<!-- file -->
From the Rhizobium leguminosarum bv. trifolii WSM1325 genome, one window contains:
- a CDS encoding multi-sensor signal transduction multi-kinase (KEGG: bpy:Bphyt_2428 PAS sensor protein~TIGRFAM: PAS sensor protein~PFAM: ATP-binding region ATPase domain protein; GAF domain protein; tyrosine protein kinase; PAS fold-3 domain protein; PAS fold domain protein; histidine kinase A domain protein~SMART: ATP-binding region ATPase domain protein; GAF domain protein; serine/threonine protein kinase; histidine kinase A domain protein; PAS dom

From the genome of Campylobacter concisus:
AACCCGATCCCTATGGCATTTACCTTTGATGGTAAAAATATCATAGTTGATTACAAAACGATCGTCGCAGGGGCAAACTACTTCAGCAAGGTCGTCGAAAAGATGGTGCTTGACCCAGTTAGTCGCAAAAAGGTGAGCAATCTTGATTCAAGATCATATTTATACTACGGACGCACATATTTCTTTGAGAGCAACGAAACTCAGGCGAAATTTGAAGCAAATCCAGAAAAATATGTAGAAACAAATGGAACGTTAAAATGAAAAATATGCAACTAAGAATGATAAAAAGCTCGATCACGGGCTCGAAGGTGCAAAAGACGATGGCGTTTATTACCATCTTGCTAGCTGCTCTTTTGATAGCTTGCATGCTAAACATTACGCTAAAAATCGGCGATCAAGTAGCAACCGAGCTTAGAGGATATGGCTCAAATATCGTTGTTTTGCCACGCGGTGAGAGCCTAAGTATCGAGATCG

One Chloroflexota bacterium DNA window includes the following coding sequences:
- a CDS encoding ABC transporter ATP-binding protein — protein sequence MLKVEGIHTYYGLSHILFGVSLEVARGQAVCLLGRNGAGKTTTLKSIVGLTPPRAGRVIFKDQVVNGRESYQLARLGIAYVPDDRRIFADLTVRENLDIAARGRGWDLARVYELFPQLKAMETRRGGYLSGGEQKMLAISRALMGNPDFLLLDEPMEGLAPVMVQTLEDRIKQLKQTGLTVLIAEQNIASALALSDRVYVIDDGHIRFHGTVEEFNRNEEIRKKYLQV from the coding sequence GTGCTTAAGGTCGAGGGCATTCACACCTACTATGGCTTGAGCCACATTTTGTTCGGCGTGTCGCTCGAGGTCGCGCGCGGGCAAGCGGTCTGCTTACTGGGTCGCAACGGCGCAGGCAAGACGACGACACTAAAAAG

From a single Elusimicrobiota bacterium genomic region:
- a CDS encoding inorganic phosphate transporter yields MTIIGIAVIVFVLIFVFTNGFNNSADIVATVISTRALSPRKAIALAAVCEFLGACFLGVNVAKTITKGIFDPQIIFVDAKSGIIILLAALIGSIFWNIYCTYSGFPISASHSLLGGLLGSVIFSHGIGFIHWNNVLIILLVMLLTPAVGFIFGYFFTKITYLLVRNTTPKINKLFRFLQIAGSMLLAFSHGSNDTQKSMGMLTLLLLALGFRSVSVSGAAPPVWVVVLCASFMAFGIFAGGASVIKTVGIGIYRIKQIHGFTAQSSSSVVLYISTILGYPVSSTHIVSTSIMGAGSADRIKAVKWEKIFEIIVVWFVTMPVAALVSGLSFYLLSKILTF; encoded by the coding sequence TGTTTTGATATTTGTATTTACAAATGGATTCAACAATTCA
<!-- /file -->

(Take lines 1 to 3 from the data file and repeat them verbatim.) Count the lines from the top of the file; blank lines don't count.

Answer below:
From the Rhizobium leguminosarum bv. trifolii WSM1325 genome, one window contains:
- a CDS encoding multi-sensor signal transduction multi-kinase (KEGG: bpy:Bphyt_2428 PAS sensor protein~TIGRFAM: PAS sensor protein~PFAM: ATP-binding region ATPase domain protein; GAF domain protein; tyrosine protein kinase; PAS fold-3 domain protein; PAS fold domain protein; histidine kinase A domain protein~SMART: ATP-binding region ATPase domain protein; GAF domain protein; serine/threonine protein kinase; histidine kinase A domain protein; PAS dom

From the genome of Campylobacter concisus: